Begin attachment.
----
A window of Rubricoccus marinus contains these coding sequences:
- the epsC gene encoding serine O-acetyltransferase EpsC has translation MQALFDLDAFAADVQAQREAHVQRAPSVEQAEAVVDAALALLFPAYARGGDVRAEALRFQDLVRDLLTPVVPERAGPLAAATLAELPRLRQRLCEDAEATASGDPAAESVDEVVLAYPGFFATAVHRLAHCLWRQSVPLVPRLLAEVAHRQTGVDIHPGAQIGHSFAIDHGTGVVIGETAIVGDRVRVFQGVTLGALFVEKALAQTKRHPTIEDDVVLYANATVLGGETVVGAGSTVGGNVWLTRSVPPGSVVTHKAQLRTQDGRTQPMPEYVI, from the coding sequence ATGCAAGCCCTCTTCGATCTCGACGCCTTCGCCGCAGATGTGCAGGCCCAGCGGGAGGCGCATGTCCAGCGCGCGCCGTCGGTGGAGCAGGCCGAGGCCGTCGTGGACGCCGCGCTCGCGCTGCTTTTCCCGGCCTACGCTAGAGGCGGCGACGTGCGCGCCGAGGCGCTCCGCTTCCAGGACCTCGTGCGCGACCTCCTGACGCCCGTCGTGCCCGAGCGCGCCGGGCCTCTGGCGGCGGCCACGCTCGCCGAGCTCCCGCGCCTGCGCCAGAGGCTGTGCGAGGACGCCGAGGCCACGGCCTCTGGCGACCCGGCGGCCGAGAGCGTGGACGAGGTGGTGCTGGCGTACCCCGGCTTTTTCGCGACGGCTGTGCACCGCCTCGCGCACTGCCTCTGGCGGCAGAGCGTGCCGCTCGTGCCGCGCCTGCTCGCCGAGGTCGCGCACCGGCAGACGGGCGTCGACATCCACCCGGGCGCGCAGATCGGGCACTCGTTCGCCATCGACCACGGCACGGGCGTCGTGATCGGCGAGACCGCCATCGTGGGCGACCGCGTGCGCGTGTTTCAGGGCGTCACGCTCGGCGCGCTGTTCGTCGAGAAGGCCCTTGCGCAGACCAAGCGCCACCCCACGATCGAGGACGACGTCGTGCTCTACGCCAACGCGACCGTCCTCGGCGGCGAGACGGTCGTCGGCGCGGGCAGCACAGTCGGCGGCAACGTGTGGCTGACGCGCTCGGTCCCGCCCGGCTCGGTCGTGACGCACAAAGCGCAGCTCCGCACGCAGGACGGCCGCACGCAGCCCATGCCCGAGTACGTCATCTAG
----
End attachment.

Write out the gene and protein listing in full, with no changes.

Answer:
A window of Rubricoccus marinus contains these coding sequences:
- the epsC gene encoding serine O-acetyltransferase EpsC has translation MQALFDLDAFAADVQAQREAHVQRAPSVEQAEAVVDAALALLFPAYARGGDVRAEALRFQDLVRDLLTPVVPERAGPLAAATLAELPRLRQRLCEDAEATASGDPAAESVDEVVLAYPGFFATAVHRLAHCLWRQSVPLVPRLLAEVAHRQTGVDIHPGAQIGHSFAIDHGTGVVIGETAIVGDRVRVFQGVTLGALFVEKALAQTKRHPTIEDDVVLYANATVLGGETVVGAGSTVGGNVWLTRSVPPGSVVTHKAQLRTQDGRTQPMPEYVI, from the coding sequence ATGCAAGCCCTCTTCGATCTCGACGCCTTCGCCGCAGATGTGCAGGCCCAGCGGGAGGCGCATGTCCAGCGCGCGCCGTCGGTGGAGCAGGCCGAGGCCGTCGTGGACGCCGCGCTCGCGCTGCTTTTCCCGGCCTACGCTAGAGGCGGCGACGTGCGCGCCGAGGCGCTCCGCTTCCAGGACCTCGTGCGCGACCTCCTGACGCCCGTCGTGCCCGAGCGCGCCGGGCCTCTGGCGGCGGCCACGCTCGCCGAGCTCCCGCGCCTGCGCCAGAGGCTGTGCGAGGACGCCGAGGCCACGGCCTCTGGCGACCCGGCGGCCGAGAGCGTGGACGAGGTGGTGCTGGCGTACCCCGGCTTTTTCGCGACGGCTGTGCACCGCCTCGCGCACTGCCTCTGGCGGCAGAGCGTGCCGCTCGTGCCGCGCCTGCTCGCCGAGGTCGCGCACCGGCAGACGGGCGTCGACATCCACCCGGGCGCGCAGATCGGGCACTCGTTCGCCATCGACCACGGCACGGGCGTCGTGATCGGCGAGACCGCCATCGTGGGCGACCGCGTGCGCGTGTTTCAGGGCGTCACGCTCGGCGCGCTGTTCGTCGAGAAGGCCCTTGCGCAGACCAAGCGCCACCCCACGATCGAGGACGACGTCGTGCTCTACGCCAACGCGACCGTCCTCGGCGGCGAGACGGTCGTCGGCGCGGGCAGCACAGTCGGCGGCAACGTGTGGCTGACGCGCTCGGTCCCGCCCGGCTCGGTCGTGACGCACAAAGCGCAGCTCCGCACGCAGGACGGCCGCACGCAGCCCATGCCCGAGTACGTCATCTAG